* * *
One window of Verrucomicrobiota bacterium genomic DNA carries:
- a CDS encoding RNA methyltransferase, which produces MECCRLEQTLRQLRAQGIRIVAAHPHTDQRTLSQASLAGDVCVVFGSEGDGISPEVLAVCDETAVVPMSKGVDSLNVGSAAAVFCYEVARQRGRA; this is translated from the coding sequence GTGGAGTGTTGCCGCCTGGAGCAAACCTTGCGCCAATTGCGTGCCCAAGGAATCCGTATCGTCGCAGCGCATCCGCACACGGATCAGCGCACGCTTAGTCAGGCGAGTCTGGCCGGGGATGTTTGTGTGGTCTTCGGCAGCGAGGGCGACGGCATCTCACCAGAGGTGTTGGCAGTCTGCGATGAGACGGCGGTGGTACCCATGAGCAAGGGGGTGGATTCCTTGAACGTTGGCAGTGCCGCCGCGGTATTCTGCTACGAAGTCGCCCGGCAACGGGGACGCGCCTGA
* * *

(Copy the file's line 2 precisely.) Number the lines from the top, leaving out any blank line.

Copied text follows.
- a CDS encoding RNA methyltransferase, which produces MECCRLEQTLRQLRAQGIRIVAAHPHTDQRTLSQASLAGDVCVVFGSEGDGISPEVLAVCDETAVVPMSKGVDSLNVGSAAAVFCYEVARQRGRA; this is translated from the coding sequence GTGGAGTGTTGCCGCCTGGAGCAAACCTTGCGCCAATTGCGTGCCCAAGGAATCCGTATCGTCGCAGCGCATCCGCACACGGATCAGCGCACGCTTAGTCAGGCGAGTCTGGCCGGGGATGTTTGTGTGGTCTTCGGCAGCGAGGGCGACGGCATCTCACCAGAGGTGTTGGCAGTCTGCGATGAGACGGCGGTGGTACCCATGAGCAAGGGGGTGGATTCCTTGAACGTTGGCAGTGCCGCCGCGGTATTCTGCTACGAAGTCGCCCGGCAACGGGGACGCGCCTGA